County now has almost 900 active coronavirus cases

by CHRIS PETERSON
Editor | October 8, 2020 12:20 AM

Flathead County added nearly 100 new cases coronavirus cases on Thursday and now has just under 900 —897— active cases total.

Columbia Falls School District 6 superintendent Dave Wick said late Wednesday that the schools had added three more cases, with the high school, and both elementary schools adding a case.

The district didn’t immediately say how many people have been quarantined as a result, but all the schools continue to operate with normal classes.

Flathead County is second only to Yellowstone for the most cases statewide. Yellowstone has 1,225 active cases.

Statewide, 263 people are hospitalized and 197 have died.

Gov, Steve Bullock called on county leaders to do more Wednesday during a press conference, the Associated Press reported.

"If the leaders of Flathead County aren't discussing additional steps that they should be considering, they're not serving their communities as well as they could," he said.

Flathead County has issued no additional restrictions, however. In fact, more than a few businesses scoff at mask requirements and people still are gathering in large groups.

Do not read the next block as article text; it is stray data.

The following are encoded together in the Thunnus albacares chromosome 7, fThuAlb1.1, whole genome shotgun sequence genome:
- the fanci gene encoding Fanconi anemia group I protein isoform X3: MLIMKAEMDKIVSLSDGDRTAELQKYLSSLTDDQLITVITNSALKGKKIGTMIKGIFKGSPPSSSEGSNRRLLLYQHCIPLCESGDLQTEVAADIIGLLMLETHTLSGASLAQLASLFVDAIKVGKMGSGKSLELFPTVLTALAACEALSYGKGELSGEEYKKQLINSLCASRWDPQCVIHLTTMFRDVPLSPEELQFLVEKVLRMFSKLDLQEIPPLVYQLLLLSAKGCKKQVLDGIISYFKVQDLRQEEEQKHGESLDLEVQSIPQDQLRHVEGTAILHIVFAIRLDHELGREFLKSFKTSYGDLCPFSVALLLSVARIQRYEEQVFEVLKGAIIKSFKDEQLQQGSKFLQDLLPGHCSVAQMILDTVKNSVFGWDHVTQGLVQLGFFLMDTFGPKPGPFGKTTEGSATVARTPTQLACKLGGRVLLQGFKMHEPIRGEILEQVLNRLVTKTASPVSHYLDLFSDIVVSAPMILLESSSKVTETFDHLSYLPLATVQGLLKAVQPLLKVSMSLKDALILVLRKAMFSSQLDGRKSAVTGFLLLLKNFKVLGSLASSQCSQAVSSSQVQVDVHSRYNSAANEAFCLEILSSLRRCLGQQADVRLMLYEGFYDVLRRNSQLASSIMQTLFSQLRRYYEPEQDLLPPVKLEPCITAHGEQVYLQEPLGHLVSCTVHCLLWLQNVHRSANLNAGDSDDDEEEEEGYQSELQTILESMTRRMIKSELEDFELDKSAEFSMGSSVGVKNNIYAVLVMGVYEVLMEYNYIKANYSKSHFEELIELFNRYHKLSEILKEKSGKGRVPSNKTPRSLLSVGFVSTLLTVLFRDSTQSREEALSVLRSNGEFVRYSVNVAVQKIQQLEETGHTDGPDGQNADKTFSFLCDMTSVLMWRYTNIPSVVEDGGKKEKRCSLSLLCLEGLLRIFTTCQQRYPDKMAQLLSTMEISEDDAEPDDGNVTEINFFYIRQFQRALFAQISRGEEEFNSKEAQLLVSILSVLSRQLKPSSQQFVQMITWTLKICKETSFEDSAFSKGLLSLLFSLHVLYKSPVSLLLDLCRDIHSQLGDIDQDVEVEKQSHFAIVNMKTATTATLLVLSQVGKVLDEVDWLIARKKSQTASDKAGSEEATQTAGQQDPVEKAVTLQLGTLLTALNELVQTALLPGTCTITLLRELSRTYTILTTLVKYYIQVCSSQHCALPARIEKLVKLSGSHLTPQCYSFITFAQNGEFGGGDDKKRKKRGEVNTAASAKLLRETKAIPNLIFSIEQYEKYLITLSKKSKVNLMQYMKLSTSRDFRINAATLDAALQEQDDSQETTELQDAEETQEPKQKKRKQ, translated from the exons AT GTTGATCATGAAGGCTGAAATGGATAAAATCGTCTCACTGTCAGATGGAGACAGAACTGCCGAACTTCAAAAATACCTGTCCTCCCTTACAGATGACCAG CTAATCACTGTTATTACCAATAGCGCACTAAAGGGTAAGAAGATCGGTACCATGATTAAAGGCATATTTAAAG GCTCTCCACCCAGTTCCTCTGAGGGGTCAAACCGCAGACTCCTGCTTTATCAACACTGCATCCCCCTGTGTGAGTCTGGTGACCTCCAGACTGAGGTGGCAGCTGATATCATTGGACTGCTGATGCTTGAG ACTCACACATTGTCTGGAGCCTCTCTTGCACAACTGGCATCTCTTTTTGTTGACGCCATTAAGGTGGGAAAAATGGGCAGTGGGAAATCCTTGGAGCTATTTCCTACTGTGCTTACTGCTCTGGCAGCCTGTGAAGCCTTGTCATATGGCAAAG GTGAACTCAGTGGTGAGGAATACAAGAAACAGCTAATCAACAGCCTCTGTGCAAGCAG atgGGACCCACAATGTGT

In a prepared statement earlier this week, Interim Public Health Officer Tamalee St. James Robinson urged residents to do their part in helping control the virus while also suggesting business shutdowns might be looming.

“We are seeing a surge of new cases and these are putting a strain on our health-care system as well as our public health investigation team. If we as a community do not step up to take action to prevent the spread of COVID-19, additional control measures will need to be implemented,” Robinson stated.

While there have been cases at schools, the tracing has found that people are spreading it in activities outside the classroom.

Most student transmission occurred outside of school activities such as cast parties, slumber parties, and birthday parties.

“Parents, please be mindful of how you are allowing your children to spend their down time,” Robinson said. “Everyone needs to take small mitigation steps to help keep our schools open.”

Early on in the pandemic, when people avoided large crowds and social gatherings, the county went weeks without a single case.